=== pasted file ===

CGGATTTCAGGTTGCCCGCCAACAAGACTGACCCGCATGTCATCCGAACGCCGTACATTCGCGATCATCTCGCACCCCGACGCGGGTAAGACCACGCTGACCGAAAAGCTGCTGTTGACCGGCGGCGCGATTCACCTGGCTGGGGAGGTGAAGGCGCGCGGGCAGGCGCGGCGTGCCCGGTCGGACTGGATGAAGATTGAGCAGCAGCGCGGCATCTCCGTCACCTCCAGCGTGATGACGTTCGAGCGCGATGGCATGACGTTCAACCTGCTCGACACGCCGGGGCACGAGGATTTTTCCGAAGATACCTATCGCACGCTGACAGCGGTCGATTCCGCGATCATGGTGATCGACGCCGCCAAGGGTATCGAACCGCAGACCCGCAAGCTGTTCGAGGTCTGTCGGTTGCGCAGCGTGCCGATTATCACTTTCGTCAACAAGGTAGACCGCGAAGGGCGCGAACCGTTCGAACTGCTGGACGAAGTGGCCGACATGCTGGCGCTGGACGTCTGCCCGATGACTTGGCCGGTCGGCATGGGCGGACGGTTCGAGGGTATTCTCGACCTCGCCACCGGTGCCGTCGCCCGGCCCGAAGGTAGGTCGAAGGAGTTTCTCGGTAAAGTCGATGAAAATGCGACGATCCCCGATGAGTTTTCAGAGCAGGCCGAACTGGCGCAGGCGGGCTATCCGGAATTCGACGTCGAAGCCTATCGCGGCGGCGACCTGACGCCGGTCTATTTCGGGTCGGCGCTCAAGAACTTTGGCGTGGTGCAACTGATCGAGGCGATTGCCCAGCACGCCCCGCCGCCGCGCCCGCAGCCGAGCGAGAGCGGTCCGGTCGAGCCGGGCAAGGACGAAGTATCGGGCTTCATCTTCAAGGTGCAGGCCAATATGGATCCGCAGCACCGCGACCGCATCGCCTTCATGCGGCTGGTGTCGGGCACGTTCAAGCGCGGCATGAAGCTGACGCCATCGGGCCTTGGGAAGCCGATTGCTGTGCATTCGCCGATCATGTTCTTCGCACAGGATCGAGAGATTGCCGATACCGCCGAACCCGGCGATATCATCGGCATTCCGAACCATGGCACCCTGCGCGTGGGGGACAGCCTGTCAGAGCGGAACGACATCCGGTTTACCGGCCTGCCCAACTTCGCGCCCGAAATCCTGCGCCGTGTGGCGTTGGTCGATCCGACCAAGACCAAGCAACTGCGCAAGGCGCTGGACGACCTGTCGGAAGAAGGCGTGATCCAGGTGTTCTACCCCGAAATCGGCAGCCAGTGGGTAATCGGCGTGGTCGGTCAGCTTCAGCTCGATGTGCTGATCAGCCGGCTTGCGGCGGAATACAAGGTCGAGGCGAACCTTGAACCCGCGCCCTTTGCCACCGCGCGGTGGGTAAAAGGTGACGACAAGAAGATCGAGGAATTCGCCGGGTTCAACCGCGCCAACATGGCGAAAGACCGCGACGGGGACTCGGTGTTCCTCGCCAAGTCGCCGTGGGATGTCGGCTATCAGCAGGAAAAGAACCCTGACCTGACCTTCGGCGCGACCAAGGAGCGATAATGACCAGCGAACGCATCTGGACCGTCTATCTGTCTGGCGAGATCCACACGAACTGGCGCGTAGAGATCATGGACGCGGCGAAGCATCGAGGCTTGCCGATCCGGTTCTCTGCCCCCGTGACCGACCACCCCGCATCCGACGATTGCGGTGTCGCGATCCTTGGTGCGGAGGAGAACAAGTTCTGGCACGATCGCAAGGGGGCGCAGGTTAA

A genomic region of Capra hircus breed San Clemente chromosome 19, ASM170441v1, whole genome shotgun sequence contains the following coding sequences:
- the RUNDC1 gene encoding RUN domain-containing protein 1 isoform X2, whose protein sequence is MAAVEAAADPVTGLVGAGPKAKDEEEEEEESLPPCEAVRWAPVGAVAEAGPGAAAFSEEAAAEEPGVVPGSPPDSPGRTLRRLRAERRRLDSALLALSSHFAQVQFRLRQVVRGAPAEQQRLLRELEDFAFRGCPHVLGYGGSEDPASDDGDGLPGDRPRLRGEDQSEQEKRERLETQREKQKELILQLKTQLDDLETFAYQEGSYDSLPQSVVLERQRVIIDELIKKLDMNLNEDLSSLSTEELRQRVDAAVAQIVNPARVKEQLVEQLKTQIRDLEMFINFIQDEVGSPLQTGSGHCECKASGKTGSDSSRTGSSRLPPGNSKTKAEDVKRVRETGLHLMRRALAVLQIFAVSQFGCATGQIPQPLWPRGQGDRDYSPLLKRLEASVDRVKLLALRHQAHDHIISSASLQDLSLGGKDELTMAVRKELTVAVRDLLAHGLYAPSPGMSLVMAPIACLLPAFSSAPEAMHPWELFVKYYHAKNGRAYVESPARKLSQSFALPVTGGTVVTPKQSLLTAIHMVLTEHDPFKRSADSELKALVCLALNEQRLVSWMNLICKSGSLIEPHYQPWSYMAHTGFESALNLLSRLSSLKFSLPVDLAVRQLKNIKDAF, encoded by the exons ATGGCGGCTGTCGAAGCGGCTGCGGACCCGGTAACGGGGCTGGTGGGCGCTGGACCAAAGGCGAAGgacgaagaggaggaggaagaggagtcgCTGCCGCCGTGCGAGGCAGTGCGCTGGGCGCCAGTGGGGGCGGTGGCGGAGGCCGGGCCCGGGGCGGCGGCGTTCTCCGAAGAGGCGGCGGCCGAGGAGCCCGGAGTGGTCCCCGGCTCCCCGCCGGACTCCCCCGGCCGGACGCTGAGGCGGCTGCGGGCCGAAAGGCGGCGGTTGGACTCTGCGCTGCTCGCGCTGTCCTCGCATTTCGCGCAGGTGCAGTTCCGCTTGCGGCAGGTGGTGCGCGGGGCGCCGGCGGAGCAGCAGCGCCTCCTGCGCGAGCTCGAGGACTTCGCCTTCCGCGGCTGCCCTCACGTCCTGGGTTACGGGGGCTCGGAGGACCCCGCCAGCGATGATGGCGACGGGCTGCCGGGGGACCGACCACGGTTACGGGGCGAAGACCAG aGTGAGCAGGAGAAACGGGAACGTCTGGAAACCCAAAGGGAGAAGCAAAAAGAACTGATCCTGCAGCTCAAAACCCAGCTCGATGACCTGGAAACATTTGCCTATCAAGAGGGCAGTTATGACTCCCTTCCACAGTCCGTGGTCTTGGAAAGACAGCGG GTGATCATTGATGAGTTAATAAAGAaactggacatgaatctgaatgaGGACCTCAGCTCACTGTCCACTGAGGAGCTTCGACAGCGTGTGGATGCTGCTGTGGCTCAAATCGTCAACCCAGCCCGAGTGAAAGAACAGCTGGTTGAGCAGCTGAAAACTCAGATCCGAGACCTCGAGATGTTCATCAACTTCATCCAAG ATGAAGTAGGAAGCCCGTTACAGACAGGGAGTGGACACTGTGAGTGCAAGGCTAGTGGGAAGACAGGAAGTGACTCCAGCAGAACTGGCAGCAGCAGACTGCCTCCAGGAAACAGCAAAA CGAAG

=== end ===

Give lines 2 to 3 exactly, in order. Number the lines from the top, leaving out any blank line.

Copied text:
A genomic region of Capra hircus breed San Clemente chromosome 19, ASM170441v1, whole genome shotgun sequence contains the following coding sequences:
- the RUNDC1 gene encoding RUN domain-containing protein 1 isoform X2, whose protein sequence is MAAVEAAADPVTGLVGAGPKAKDEEEEEEESLPPCEAVRWAPVGAVAEAGPGAAAFSEEAAAEEPGVVPGSPPDSPGRTLRRLRAERRRLDSALLALSSHFAQVQFRLRQVVRGAPAEQQRLLRELEDFAFRGCPHVLGYGGSEDPASDDGDGLPGDRPRLRGEDQSEQEKRERLETQREKQKELILQLKTQLDDLETFAYQEGSYDSLPQSVVLERQRVIIDELIKKLDMNLNEDLSSLSTEELRQRVDAAVAQIVNPARVKEQLVEQLKTQIRDLEMFINFIQDEVGSPLQTGSGHCECKASGKTGSDSSRTGSSRLPPGNSKTKAEDVKRVRETGLHLMRRALAVLQIFAVSQFGCATGQIPQPLWPRGQGDRDYSPLLKRLEASVDRVKLLALRHQAHDHIISSASLQDLSLGGKDELTMAVRKELTVAVRDLLAHGLYAPSPGMSLVMAPIACLLPAFSSAPEAMHPWELFVKYYHAKNGRAYVESPARKLSQSFALPVTGGTVVTPKQSLLTAIHMVLTEHDPFKRSADSELKALVCLALNEQRLVSWMNLICKSGSLIEPHYQPWSYMAHTGFESALNLLSRLSSLKFSLPVDLAVRQLKNIKDAF, encoded by the exons ATGGCGGCTGTCGAAGCGGCTGCGGACCCGGTAACGGGGCTGGTGGGCGCTGGACCAAAGGCGAAGgacgaagaggaggaggaagaggagtcgCTGCCGCCGTGCGAGGCAGTGCGCTGGGCGCCAGTGGGGGCGGTGGCGGAGGCCGGGCCCGGGGCGGCGGCGTTCTCCGAAGAGGCGGCGGCCGAGGAGCCCGGAGTGGTCCCCGGCTCCCCGCCGGACTCCCCCGGCCGGACGCTGAGGCGGCTGCGGGCCGAAAGGCGGCGGTTGGACTCTGCGCTGCTCGCGCTGTCCTCGCATTTCGCGCAGGTGCAGTTCCGCTTGCGGCAGGTGGTGCGCGGGGCGCCGGCGGAGCAGCAGCGCCTCCTGCGCGAGCTCGAGGACTTCGCCTTCCGCGGCTGCCCTCACGTCCTGGGTTACGGGGGCTCGGAGGACCCCGCCAGCGATGATGGCGACGGGCTGCCGGGGGACCGACCACGGTTACGGGGCGAAGACCAG aGTGAGCAGGAGAAACGGGAACGTCTGGAAACCCAAAGGGAGAAGCAAAAAGAACTGATCCTGCAGCTCAAAACCCAGCTCGATGACCTGGAAACATTTGCCTATCAAGAGGGCAGTTATGACTCCCTTCCACAGTCCGTGGTCTTGGAAAGACAGCGG GTGATCATTGATGAGTTAATAAAGAaactggacatgaatctgaatgaGGACCTCAGCTCACTGTCCACTGAGGAGCTTCGACAGCGTGTGGATGCTGCTGTGGCTCAAATCGTCAACCCAGCCCGAGTGAAAGAACAGCTGGTTGAGCAGCTGAAAACTCAGATCCGAGACCTCGAGATGTTCATCAACTTCATCCAAG ATGAAGTAGGAAGCCCGTTACAGACAGGGAGTGGACACTGTGAGTGCAAGGCTAGTGGGAAGACAGGAAGTGACTCCAGCAGAACTGGCAGCAGCAGACTGCCTCCAGGAAACAGCAAAA CGAAG